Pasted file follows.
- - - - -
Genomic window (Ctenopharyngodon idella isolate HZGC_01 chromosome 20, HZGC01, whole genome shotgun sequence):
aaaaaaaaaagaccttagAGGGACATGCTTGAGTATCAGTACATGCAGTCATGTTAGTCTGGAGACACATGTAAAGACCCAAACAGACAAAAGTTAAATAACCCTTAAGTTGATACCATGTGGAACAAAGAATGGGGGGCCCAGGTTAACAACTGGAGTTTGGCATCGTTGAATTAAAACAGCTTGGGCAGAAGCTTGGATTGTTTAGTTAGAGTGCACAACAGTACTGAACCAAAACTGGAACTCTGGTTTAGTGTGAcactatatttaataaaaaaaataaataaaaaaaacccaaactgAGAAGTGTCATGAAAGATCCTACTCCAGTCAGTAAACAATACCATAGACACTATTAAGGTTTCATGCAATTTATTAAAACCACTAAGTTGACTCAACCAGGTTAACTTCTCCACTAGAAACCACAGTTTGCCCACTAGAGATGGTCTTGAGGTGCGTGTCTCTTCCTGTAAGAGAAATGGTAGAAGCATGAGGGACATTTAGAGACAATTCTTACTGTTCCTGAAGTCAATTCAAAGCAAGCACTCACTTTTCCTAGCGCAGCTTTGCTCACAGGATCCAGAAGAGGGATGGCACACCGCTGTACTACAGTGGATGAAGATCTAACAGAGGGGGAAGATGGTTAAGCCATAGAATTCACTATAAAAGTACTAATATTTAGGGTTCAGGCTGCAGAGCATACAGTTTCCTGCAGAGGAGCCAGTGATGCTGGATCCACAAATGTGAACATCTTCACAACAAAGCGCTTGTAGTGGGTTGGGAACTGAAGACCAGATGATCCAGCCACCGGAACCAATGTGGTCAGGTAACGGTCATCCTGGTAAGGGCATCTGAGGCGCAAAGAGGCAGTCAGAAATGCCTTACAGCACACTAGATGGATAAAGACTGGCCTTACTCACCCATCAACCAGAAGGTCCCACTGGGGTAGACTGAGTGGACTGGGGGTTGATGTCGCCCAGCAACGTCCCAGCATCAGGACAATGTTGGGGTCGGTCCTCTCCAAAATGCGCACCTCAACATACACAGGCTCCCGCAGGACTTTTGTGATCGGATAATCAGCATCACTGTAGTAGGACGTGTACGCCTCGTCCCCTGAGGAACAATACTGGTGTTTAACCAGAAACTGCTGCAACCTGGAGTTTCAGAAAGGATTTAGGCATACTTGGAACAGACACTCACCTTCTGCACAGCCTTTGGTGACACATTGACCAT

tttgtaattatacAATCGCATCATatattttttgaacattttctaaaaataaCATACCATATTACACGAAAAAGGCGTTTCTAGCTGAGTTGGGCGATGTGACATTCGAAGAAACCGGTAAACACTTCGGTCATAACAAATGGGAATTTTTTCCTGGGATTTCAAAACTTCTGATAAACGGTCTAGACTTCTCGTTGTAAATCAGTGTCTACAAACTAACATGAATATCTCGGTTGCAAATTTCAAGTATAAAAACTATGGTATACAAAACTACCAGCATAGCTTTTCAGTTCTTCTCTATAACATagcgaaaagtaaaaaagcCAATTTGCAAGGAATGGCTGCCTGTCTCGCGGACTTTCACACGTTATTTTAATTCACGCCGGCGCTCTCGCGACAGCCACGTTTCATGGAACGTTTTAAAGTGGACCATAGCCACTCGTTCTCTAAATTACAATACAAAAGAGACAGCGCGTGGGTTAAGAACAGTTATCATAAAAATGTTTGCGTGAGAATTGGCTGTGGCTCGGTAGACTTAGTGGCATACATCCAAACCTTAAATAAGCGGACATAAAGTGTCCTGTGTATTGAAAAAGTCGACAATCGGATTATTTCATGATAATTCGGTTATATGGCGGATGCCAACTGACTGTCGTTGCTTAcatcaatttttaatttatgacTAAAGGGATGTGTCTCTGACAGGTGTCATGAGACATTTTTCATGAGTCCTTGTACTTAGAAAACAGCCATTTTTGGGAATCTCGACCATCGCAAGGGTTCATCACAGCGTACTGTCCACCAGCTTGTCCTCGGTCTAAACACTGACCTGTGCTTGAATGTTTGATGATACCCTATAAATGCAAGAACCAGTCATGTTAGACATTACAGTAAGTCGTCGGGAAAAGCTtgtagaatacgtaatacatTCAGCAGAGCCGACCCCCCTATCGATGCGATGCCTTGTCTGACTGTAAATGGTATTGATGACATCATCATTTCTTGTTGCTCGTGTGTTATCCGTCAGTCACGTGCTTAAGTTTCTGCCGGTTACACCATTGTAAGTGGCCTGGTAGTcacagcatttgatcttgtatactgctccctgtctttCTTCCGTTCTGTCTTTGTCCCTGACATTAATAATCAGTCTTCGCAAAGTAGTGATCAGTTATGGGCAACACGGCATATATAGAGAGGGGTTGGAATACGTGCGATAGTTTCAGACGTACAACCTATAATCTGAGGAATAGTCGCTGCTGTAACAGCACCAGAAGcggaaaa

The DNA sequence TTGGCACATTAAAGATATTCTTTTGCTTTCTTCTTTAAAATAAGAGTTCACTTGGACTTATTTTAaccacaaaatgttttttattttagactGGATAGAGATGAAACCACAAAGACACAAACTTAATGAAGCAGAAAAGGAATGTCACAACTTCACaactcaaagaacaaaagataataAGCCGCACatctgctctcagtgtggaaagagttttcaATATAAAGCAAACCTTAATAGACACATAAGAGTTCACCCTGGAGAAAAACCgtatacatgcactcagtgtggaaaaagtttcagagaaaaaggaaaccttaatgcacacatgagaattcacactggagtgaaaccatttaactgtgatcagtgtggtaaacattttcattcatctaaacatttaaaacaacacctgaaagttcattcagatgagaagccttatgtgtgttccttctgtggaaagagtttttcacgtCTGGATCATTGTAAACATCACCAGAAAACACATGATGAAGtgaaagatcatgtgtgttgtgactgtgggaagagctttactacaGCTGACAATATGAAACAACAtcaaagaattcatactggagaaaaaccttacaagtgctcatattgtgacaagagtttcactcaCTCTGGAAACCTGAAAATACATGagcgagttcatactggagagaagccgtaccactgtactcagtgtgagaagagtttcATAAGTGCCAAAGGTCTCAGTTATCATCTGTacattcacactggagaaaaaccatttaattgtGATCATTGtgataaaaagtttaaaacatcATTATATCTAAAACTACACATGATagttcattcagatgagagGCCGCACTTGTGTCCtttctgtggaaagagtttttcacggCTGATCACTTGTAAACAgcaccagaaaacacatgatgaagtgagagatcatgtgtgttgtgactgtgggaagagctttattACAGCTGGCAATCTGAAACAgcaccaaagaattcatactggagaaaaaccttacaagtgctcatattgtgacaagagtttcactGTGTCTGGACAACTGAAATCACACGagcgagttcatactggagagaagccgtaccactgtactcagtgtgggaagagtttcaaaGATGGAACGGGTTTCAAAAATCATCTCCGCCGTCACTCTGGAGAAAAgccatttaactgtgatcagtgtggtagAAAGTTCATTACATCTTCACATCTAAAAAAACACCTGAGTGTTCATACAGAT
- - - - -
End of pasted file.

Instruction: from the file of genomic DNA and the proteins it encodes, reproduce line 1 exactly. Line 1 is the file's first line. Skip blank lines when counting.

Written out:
Genomic window (Ctenopharyngodon idella isolate HZGC_01 chromosome 20, HZGC01, whole genome shotgun sequence):